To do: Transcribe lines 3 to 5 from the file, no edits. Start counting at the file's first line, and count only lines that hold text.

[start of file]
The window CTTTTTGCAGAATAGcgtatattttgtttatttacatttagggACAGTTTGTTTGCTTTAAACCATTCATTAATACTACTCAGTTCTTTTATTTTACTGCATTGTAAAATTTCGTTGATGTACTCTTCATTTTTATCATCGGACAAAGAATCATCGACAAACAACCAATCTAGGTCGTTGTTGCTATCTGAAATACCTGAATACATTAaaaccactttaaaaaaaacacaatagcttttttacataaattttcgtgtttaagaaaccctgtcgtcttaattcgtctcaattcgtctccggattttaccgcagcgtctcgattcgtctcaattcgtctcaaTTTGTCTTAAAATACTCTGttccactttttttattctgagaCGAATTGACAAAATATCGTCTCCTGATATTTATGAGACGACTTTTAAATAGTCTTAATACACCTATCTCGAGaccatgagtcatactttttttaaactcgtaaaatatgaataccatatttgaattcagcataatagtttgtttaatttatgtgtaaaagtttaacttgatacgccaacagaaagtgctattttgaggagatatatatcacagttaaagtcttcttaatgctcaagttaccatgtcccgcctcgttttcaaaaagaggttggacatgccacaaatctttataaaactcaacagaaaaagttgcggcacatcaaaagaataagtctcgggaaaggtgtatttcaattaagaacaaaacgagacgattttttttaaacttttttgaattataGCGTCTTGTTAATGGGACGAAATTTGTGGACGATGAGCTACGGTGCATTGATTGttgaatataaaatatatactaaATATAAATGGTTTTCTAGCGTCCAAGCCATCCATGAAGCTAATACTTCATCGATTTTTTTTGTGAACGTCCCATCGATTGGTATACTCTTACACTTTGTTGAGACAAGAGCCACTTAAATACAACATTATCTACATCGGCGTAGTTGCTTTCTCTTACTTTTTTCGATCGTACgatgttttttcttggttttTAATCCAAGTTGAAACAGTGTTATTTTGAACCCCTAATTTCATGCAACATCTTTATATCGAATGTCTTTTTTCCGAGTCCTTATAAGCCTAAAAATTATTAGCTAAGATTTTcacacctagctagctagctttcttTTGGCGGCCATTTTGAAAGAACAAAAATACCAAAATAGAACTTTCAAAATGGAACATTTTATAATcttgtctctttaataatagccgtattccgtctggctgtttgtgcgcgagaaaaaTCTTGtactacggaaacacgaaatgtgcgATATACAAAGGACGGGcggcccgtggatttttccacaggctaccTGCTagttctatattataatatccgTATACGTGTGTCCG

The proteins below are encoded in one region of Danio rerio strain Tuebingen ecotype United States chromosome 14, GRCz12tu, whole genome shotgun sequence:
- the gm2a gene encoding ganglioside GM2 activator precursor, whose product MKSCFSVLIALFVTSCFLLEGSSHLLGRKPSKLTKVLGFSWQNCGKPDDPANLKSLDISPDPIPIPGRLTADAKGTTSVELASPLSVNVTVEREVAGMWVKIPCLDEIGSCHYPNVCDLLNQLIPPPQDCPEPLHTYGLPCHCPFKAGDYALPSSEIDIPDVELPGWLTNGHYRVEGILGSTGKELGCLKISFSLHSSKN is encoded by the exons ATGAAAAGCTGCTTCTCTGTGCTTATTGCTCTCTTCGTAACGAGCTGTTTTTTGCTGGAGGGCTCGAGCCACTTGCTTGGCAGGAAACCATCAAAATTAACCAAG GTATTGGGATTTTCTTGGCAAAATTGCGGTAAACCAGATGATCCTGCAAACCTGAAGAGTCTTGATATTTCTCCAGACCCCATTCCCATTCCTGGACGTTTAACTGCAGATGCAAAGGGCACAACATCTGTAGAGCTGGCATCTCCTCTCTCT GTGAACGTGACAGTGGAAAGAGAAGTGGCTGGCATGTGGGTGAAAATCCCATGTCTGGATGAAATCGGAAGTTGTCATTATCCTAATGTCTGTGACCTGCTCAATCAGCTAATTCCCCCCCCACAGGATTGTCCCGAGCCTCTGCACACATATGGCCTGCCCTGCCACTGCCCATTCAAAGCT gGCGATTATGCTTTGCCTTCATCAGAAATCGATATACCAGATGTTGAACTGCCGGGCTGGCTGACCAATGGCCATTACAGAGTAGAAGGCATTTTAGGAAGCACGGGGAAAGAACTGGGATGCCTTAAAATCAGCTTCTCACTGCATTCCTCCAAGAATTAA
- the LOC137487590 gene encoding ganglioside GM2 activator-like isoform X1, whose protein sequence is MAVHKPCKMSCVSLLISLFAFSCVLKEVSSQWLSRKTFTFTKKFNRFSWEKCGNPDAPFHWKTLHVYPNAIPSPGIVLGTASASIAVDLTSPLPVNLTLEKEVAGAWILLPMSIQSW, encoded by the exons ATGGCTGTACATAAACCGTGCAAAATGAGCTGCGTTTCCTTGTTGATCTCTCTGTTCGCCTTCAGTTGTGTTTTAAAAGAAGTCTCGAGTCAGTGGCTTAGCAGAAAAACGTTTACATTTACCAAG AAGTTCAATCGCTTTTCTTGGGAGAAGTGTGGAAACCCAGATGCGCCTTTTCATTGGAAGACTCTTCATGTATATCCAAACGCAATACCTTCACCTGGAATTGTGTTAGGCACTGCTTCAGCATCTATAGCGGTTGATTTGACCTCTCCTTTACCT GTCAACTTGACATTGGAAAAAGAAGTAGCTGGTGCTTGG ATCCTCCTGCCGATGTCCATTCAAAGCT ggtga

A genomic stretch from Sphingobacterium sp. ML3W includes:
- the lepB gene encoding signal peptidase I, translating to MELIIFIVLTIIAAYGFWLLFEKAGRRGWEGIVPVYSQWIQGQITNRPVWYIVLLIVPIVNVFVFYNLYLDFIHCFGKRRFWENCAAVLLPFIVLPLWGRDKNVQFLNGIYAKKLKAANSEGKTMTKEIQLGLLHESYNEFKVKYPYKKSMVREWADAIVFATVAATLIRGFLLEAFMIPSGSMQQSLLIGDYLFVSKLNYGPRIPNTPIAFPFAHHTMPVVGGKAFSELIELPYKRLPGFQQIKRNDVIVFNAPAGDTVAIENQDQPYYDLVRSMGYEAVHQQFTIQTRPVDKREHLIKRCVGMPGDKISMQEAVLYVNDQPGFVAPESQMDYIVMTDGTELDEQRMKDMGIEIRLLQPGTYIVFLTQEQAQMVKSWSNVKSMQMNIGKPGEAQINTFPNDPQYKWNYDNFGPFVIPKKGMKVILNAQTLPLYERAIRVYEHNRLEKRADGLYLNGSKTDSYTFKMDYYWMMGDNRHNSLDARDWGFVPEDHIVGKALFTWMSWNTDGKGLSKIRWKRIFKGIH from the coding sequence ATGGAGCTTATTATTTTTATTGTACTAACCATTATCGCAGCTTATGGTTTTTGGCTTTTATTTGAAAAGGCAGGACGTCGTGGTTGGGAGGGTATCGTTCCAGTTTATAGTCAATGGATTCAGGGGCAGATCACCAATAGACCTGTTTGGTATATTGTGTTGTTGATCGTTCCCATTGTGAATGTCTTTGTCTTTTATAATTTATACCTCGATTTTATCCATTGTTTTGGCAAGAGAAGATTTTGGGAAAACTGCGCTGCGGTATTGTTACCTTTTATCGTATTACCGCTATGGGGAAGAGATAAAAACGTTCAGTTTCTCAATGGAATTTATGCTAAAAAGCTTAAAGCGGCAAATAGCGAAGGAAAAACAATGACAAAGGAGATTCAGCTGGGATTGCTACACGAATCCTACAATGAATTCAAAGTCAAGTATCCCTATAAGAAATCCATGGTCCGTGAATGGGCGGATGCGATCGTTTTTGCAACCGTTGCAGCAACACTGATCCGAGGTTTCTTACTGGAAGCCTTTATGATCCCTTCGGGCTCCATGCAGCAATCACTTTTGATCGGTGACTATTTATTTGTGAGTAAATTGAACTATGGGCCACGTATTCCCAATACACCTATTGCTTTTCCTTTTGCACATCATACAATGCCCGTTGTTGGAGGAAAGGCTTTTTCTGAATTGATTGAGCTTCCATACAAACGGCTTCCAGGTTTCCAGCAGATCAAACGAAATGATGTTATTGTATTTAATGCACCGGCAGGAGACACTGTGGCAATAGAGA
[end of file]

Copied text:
- the gm2a gene encoding ganglioside GM2 activator precursor, whose product MKSCFSVLIALFVTSCFLLEGSSHLLGRKPSKLTKVLGFSWQNCGKPDDPANLKSLDISPDPIPIPGRLTADAKGTTSVELASPLSVNVTVEREVAGMWVKIPCLDEIGSCHYPNVCDLLNQLIPPPQDCPEPLHTYGLPCHCPFKAGDYALPSSEIDIPDVELPGWLTNGHYRVEGILGSTGKELGCLKISFSLHSSKN is encoded by the exons ATGAAAAGCTGCTTCTCTGTGCTTATTGCTCTCTTCGTAACGAGCTGTTTTTTGCTGGAGGGCTCGAGCCACTTGCTTGGCAGGAAACCATCAAAATTAACCAAG GTATTGGGATTTTCTTGGCAAAATTGCGGTAAACCAGATGATCCTGCAAACCTGAAGAGTCTTGATATTTCTCCAGACCCCATTCCCATTCCTGGACGTTTAACTGCAGATGCAAAGGGCACAACATCTGTAGAGCTGGCATCTCCTCTCTCT GTGAACGTGACAGTGGAAAGAGAAGTGGCTGGCATGTGGGTGAAAATCCCATGTCTGGATGAAATCGGAAGTTGTCATTATCCTAATGTCTGTGACCTGCTCAATCAGCTAATTCCCCCCCCACAGGATTGTCCCGAGCCTCTGCACACATATGGCCTGCCCTGCCACTGCCCATTCAAAGCT gGCGATTATGCTTTGCCTTCATCAGAAATCGATATACCAGATGTTGAACTGCCGGGCTGGCTGACCAATGGCCATTACAGAGTAGAAGGCATTTTAGGAAGCACGGGGAAAGAACTGGGATGCCTTAAAATCAGCTTCTCACTGCATTCCTCCAAGAATTAA
- the LOC137487590 gene encoding ganglioside GM2 activator-like isoform X1, whose protein sequence is MAVHKPCKMSCVSLLISLFAFSCVLKEVSSQWLSRKTFTFTKKFNRFSWEKCGNPDAPFHWKTLHVYPNAIPSPGIVLGTASASIAVDLTSPLPVNLTLEKEVAGAWILLPMSIQSW, encoded by the exons ATGGCTGTACATAAACCGTGCAAAATGAGCTGCGTTTCCTTGTTGATCTCTCTGTTCGCCTTCAGTTGTGTTTTAAAAGAAGTCTCGAGTCAGTGGCTTAGCAGAAAAACGTTTACATTTACCAAG AAGTTCAATCGCTTTTCTTGGGAGAAGTGTGGAAACCCAGATGCGCCTTTTCATTGGAAGACTCTTCATGTATATCCAAACGCAATACCTTCACCTGGAATTGTGTTAGGCACTGCTTCAGCATCTATAGCGGTTGATTTGACCTCTCCTTTACCT GTCAACTTGACATTGGAAAAAGAAGTAGCTGGTGCTTGG ATCCTCCTGCCGATGTCCATTCAAAGCT ggtga

A genomic stretch from Sphingobacterium sp. ML3W includes: